1. re: Dommy

                What other thai places?

                I've had a few lackluster dishes at Night + Market (pad thai), but mostly its the best thai place to be because of their better quality of ingredients it seems like.

                1. re: BacoMan

                  The quality of ingredients at Night + Market can be a difference maker. That's why it is constantly so fantastic.

                  With that being said, I'm not sure Night + Market has a mind-blowing dish that is better than every other place's dish in the city. What's your fav thing at Night + Market?

                  I prefer their bigger dishes. That pork rump thing or whatever the hell that is--and I think they do a nice salt-encrusted fish. My fav. thing about Night + Market is everything is really good. Plus you feel good getting out of there.

                  1. re: set0312

                    The thing about the ingredient quality too, is that Night + Market is barely more expensive than regular Thai places...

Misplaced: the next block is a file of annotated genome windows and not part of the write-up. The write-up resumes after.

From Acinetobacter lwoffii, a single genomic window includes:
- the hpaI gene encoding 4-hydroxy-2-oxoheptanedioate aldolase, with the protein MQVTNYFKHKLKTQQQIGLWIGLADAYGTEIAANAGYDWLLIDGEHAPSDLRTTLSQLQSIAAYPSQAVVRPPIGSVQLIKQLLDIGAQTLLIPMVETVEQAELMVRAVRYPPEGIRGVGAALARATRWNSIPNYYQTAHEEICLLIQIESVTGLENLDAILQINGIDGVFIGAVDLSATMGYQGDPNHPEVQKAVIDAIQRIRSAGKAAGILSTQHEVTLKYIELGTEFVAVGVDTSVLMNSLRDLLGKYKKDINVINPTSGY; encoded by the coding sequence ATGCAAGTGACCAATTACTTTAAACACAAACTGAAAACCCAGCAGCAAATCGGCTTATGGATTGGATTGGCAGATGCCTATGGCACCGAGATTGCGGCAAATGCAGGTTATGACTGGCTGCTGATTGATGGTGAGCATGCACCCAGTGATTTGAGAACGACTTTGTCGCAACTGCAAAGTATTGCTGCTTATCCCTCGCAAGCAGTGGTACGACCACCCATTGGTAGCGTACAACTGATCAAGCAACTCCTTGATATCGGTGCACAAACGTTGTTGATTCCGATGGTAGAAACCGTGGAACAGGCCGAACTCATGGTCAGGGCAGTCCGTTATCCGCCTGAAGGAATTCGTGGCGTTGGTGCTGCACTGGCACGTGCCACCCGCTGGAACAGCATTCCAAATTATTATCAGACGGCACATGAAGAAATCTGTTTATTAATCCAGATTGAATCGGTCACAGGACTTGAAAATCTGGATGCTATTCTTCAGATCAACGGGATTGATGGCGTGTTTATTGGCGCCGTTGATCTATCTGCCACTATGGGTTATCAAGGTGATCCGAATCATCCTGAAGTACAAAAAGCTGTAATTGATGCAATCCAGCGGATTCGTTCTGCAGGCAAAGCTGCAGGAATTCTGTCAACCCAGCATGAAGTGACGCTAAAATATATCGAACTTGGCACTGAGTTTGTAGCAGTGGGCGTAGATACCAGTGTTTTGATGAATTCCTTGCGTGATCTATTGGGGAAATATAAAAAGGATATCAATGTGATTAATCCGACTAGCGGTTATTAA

My last visit to Night + Market was particularly revelatory. The khao soi is absolutely incredible. The startled pig dish is also truly amazing. I recently ate at Spicy BBQ, had the BBQ pork, and realized that Night + Market's startled pig is just Thai BBQ basically, but with the "dressing" already on it. The Night + Market version blew me away though. One of the best things I've ever eaten.

                    The most disappointing thing I've ever had at Night + Market was the pad thai... I was really expecting it to be great, but I've never had a more flavorless plate of noodles in my entire life. Maybe that's more authentic, but, I guess that is one dish I prefer the American version of.

                    1. re: BacoMan

                      The khao soi is very good. That was the highlight of my last meal there. I'm not sure I'd deem it absolutely incredible, but I really did like it--so no argument there. I'm sure I've had the startled pig at some point there, but it's not jumping out at me.